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Being Black in America

Written by Jasmine Boatwright

Being Black in America has never been easy. For years we have been subjected to public disrespect, violence, lack of opportunities, and disregard of our lives from those paid to support us. Breonna Taylor, Sandra Bland, Tamir Rice, Trayvon Martin, and George Floyd are only a handful of those killed by those paid to support us. Injustice has been a walking reality for Blacks in America beyond the police departments, it’s everywhere. Black people have been mistreated by our judges and legal officials, doctors, nurses, landlords, gas station workers, and liquor store owners, just to name a few. This type of racism and bias has always been ingrained as a way of life in America. 

Throughout the years I have had several encounters that have caused me to question whether or not the color of my skin has limited my educational growth, employment opportunities, and basic relationships with those around me. I, like most Black people in America, unfortunately, have to live with the discomfort and fear of not knowing when the color of my skin will become the very thing that creates a life or death situation for me. America has taught us to believe that this is the way of life and there is nothing that can be done; but that’s not true.

Say Their Name Protest Poster

Below are some ways to support during this time beyond educating yourself and posting on social media. Here are a few other things that you can do: 

  1. Check your own personal bias. Think about your actions and behaviors when engaging those that may not be like you. 
  2. Create space for conversations around race at home, work, or out in the community conversations around race. 
  3. Think big picture when voting. Oftentimes we vote for a politician that fits our political agenda around basic needs like mental and physical health care, financial opportunities, policy reform, etc. Remember Blacks make up about 14% of the population in America. There is a need for allies, for others to include racial issues as a part of their political agendas that are NOT Black. 
  4. Document. When you witness racial injustices, racially charged actions, and behaviors; document them. Videos and audio recordings on social media have helped to bring to light things that have happened to Blacks in this country for years. When you notice things happening you can help by intervening, gathering license plate numbers, descriptions, providing statements to attorneys, connecting, and advocating with those who are wronged. 
Woman in Leather Jacket

For other tips checkout some of our other blogs:

Finding Allyship to Become More Anti-Racist : Perspective

Finding Allyship to Become More Anti-Racist : Resources

Right now It may feel harder than ever to process it all and you are not alone. Below you will find resources dedicated to supporting positive Black mental health. 

The Safe Place This is an app dedicated just for African-Americans and how they can learn more and think about their mental health. The creator, Jasmine Pierre, is a certified peer support specialist, and has the app offer a forum, statistics specifically about Black mental health, and inspirational quotes. There are also self-care tips for things such as coping with police brutality, how to talk to Black family members about mental health, and mental health in the Black church.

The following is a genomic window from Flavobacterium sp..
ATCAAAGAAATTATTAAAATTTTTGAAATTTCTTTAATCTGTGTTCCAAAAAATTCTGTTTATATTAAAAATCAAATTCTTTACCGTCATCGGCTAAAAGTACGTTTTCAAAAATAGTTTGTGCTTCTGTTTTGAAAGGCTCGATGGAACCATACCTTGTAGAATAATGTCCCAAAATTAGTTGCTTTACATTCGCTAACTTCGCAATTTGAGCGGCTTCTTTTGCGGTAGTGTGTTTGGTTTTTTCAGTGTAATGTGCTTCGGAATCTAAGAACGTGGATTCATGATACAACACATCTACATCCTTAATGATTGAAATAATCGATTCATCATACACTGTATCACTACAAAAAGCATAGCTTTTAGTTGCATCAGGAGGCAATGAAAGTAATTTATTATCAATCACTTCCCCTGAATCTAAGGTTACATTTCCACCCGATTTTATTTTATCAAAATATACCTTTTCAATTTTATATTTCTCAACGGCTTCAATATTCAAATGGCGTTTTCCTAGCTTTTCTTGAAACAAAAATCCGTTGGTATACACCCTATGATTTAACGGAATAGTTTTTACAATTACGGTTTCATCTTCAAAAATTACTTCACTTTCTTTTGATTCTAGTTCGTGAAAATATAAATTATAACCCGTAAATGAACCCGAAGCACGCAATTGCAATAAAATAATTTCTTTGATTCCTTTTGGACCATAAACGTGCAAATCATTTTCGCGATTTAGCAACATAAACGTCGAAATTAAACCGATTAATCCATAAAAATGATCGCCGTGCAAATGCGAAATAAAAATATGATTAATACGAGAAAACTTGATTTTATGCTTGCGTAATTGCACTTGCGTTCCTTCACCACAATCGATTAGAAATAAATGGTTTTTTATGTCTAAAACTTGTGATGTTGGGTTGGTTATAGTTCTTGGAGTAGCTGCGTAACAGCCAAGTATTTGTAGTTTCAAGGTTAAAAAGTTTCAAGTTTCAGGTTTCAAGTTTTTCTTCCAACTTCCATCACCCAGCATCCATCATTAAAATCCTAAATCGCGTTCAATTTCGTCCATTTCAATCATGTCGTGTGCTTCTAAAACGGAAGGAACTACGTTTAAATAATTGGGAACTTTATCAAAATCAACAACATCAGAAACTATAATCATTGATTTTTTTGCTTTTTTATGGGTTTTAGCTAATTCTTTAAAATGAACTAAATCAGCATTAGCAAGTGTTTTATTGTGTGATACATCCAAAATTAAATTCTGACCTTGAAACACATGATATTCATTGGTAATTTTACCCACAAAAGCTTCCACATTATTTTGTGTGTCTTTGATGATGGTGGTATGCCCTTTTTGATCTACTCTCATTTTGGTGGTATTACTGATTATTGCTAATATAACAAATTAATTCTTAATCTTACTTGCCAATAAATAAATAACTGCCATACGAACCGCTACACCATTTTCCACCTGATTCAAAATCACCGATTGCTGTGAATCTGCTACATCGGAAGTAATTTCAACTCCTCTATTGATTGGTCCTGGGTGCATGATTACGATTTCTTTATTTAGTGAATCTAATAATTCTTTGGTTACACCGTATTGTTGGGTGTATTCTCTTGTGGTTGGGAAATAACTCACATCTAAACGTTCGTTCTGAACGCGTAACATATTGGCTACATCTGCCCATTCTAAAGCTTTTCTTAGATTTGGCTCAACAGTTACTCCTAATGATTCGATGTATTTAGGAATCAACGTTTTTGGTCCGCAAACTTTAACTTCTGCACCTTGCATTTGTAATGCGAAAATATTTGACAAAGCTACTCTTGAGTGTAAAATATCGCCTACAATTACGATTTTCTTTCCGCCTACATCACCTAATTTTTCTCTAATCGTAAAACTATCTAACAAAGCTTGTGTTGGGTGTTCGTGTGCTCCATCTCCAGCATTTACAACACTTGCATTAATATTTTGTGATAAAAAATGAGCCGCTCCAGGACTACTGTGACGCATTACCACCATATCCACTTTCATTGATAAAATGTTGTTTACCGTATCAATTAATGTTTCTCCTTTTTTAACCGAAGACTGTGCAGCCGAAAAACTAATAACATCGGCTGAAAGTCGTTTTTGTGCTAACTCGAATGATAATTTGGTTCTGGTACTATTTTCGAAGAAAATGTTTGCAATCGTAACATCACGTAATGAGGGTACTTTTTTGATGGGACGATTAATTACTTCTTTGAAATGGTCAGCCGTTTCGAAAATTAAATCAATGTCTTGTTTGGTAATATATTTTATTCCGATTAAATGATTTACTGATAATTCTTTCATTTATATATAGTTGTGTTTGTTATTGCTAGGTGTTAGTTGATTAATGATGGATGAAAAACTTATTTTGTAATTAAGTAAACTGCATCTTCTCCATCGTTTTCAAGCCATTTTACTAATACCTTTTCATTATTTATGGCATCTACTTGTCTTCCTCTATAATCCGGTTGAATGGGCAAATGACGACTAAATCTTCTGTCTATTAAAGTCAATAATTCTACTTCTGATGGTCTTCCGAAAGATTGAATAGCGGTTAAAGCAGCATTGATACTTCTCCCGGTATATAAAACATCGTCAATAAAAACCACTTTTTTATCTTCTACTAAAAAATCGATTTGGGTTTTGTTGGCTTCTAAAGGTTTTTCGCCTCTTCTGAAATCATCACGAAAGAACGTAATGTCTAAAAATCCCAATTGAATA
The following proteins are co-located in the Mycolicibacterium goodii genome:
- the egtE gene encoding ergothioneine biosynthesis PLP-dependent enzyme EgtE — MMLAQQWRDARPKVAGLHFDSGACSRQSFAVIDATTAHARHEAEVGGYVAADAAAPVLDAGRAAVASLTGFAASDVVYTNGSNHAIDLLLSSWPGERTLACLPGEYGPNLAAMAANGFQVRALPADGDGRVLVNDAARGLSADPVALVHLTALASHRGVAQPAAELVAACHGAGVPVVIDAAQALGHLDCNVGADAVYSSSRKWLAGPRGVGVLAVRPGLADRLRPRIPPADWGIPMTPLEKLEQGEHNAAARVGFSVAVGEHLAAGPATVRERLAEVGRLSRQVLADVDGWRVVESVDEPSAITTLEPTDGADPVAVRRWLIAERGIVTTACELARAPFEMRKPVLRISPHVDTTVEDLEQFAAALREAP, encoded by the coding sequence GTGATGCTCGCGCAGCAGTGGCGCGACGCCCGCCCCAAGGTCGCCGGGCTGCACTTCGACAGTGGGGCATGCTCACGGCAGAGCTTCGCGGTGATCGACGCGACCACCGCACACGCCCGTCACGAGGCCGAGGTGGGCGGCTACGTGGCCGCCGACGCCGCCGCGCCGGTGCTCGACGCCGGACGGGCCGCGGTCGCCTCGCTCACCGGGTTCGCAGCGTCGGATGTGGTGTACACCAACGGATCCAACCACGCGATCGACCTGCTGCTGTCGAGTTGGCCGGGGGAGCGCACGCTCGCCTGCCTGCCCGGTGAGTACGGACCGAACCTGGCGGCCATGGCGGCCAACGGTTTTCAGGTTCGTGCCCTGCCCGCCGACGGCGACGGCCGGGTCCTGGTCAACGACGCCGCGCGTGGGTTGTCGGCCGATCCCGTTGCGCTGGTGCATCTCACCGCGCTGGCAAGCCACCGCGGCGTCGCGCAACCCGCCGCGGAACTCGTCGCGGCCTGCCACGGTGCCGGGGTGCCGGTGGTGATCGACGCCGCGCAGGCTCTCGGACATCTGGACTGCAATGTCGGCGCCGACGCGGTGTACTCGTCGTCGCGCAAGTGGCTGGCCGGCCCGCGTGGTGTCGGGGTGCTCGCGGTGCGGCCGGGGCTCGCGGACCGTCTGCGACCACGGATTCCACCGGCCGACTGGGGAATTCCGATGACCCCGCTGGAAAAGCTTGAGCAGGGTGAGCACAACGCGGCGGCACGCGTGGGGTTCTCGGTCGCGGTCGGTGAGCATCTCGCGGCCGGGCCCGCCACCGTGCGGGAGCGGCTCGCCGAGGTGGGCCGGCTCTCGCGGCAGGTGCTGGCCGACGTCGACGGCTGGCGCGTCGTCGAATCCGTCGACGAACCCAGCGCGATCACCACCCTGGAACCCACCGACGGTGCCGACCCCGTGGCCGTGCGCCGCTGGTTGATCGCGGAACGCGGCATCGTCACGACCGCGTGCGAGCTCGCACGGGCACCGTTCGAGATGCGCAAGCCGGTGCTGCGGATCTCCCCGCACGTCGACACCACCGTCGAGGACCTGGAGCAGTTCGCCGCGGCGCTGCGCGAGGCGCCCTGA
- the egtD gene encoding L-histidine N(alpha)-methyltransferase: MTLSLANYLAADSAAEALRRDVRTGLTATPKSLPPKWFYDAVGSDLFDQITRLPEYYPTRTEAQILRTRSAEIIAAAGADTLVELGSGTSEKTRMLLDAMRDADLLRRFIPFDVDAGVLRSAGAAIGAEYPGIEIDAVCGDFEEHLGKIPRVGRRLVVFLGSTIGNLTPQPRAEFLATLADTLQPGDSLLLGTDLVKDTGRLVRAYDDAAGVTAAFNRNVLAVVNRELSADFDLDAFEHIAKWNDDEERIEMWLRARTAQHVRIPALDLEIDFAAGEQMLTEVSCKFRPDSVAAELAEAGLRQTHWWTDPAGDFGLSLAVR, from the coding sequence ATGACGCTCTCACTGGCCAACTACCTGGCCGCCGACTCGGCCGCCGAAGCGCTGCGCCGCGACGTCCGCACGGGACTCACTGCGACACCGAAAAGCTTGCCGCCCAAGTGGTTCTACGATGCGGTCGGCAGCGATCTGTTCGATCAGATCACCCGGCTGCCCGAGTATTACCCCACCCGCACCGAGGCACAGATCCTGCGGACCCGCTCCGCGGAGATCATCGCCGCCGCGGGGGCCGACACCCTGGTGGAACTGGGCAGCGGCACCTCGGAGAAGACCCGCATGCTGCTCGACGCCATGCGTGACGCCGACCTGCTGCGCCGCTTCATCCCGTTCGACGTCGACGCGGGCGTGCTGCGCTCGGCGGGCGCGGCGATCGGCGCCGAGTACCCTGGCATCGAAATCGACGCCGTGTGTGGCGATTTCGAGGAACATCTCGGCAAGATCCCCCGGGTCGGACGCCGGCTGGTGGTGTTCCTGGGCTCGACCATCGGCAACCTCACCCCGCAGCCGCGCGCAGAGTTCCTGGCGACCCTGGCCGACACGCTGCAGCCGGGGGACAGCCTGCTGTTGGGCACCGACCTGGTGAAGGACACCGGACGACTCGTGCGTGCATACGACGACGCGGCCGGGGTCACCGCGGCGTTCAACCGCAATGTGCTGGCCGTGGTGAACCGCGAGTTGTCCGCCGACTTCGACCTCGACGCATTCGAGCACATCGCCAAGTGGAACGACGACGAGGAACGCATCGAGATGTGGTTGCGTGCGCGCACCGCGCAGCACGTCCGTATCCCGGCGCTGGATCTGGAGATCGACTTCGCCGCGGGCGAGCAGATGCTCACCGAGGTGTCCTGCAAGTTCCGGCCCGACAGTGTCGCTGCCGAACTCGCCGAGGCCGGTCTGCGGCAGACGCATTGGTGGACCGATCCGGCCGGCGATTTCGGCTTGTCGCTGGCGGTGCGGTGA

Therapy for Black Men The main focus of this website (run by mental health professional Vladimire Calixte) is to provide a directory for African-American men to access therapists who they can trust with offering services that will be beneficial to them. The search gives you the option to get more advanced beyond searching just by location, including therapists’ specialties, treatment options, and if they provide therapy remotely. The site also has a coach directory and a blog.

This Post Has 2 Comments

  1. diamond holloway

    nice work this i agree with completely if fate comes swinging at you then you should swing back harder stronger faster we cant afford anymore blood and tears it hurts to much i feel too much sorrow reading watch experiencing racial bias is no joke. either we fight or we die but i choose to fight with every once of being until my last breathe remains even then i will fight

  2. Bethany B

    Jasmine, I’m sorry you had to write this article. But I’m glad you spoke up. Your words bring strength and courage to a dire state this country is in. I have no idea what it’s like to be a person of color- but I watch the news and hear the stories of my friends and relatives of minorities and see their struggles and fear for their lives and wellbeing at times of crisis and during normal parts of their day.
    It shouldn’t have to be this way. Life shouldn’t have to be this difficult. I am so sorry. I try to teach my children about racism and Increase positivity into their lives that everyone deserves the same respect.
    Because no one deserves to be hurt or disrespected.
    In the end I hope more people can learn about what it’s like for black Americans to live in the US because many people shut an eye to the discrimination that is facing this group of people. It shouldn’t be left in the dark. Even though we have media attention people close their eyes at times to the injustice and that’s a real tragedy.

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